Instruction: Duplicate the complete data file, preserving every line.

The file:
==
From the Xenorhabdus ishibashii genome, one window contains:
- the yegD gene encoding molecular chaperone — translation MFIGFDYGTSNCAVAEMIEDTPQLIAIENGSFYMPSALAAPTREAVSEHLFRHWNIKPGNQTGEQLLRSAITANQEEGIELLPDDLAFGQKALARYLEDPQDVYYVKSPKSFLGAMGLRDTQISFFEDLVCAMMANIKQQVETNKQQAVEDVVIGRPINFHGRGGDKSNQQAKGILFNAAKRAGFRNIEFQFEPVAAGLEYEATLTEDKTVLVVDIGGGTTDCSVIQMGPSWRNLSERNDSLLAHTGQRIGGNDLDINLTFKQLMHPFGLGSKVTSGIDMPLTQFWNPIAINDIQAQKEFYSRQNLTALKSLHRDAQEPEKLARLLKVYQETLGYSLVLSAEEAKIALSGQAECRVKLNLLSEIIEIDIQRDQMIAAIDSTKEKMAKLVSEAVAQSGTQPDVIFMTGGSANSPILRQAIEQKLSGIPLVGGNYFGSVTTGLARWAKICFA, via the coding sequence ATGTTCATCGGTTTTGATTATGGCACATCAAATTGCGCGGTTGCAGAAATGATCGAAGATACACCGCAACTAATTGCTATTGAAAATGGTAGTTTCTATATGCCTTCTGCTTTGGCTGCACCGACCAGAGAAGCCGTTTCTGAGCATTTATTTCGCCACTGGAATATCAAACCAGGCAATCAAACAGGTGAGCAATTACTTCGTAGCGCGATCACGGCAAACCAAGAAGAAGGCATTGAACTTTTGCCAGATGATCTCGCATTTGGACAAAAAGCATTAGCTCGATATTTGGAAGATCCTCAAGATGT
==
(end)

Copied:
From the Xenorhabdus ishibashii genome, one window contains:
- the yegD gene encoding molecular chaperone — translation MFIGFDYGTSNCAVAEMIEDTPQLIAIENGSFYMPSALAAPTREAVSEHLFRHWNIKPGNQTGEQLLRSAITANQEEGIELLPDDLAFGQKALARYLEDPQDVYYVKSPKSFLGAMGLRDTQISFFEDLVCAMMANIKQQVETNKQQAVEDVVIGRPINFHGRGGDKSNQQAKGILFNAAKRAGFRNIEFQFEPVAAGLEYEATLTEDKTVLVVDIGGGTTDCSVIQMGPSWRNLSERNDSLLAHTGQRIGGNDLDINLTFKQLMHPFGLGSKVTSGIDMPLTQFWNPIAINDIQAQKEFYSRQNLTALKSLHRDAQEPEKLARLLKVYQETLGYSLVLSAEEAKIALSGQAECRVKLNLLSEIIEIDIQRDQMIAAIDSTKEKMAKLVSEAVAQSGTQPDVIFMTGGSANSPILRQAIEQKLSGIPLVGGNYFGSVTTGLARWAKICFA, via the coding sequence ATGTTCATCGGTTTTGATTATGGCACATCAAATTGCGCGGTTGCAGAAATGATCGAAGATACACCGCAACTAATTGCTATTGAAAATGGTAGTTTCTATATGCCTTCTGCTTTGGCTGCACCGACCAGAGAAGCCGTTTCTGAGCATTTATTTCGCCACTGGAATATCAAACCAGGCAATCAAACAGGTGAGCAATTACTTCGTAGCGCGATCACGGCAAACCAAGAAGAAGGCATTGAACTTTTGCCAGATGATCTCGCATTTGGACAAAAAGCATTAGCTCGATATTTGGAAGATCCTCAAGATGT